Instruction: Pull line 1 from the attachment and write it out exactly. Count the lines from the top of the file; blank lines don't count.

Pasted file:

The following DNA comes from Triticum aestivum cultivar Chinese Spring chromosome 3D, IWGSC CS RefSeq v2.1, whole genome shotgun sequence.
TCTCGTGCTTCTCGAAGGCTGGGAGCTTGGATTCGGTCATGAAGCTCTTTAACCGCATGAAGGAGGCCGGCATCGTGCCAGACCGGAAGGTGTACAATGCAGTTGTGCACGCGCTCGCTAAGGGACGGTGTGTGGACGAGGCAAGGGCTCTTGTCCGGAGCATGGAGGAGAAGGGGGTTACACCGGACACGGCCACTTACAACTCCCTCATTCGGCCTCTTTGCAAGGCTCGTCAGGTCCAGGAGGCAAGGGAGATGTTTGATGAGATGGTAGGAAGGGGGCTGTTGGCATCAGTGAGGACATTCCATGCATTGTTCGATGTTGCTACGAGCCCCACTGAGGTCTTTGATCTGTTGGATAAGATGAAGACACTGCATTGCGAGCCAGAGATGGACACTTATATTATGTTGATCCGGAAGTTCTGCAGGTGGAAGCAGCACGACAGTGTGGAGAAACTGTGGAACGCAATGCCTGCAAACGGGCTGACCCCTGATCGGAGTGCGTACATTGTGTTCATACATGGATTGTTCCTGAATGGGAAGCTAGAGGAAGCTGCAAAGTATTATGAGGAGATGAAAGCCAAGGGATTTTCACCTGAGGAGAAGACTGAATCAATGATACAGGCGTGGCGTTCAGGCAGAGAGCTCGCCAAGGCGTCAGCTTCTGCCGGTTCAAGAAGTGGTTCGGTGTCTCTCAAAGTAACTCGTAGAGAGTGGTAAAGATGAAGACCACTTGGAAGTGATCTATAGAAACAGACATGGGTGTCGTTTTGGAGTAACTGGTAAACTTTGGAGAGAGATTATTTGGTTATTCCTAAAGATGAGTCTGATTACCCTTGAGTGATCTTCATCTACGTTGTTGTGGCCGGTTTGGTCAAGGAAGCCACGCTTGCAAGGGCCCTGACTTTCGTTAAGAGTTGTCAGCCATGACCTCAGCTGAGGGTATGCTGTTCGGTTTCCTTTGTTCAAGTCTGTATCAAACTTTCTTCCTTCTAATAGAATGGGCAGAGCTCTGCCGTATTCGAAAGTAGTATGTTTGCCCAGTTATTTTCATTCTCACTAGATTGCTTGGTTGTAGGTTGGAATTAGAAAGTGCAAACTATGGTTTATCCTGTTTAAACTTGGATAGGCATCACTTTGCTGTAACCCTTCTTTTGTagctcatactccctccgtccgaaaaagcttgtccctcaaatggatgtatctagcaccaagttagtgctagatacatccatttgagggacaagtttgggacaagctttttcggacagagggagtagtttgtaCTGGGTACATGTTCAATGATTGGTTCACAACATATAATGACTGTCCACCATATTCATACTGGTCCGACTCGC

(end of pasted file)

The following DNA comes from Triticum aestivum cultivar Chinese Spring chromosome 3D, IWGSC CS RefSeq v2.1, whole genome shotgun sequence.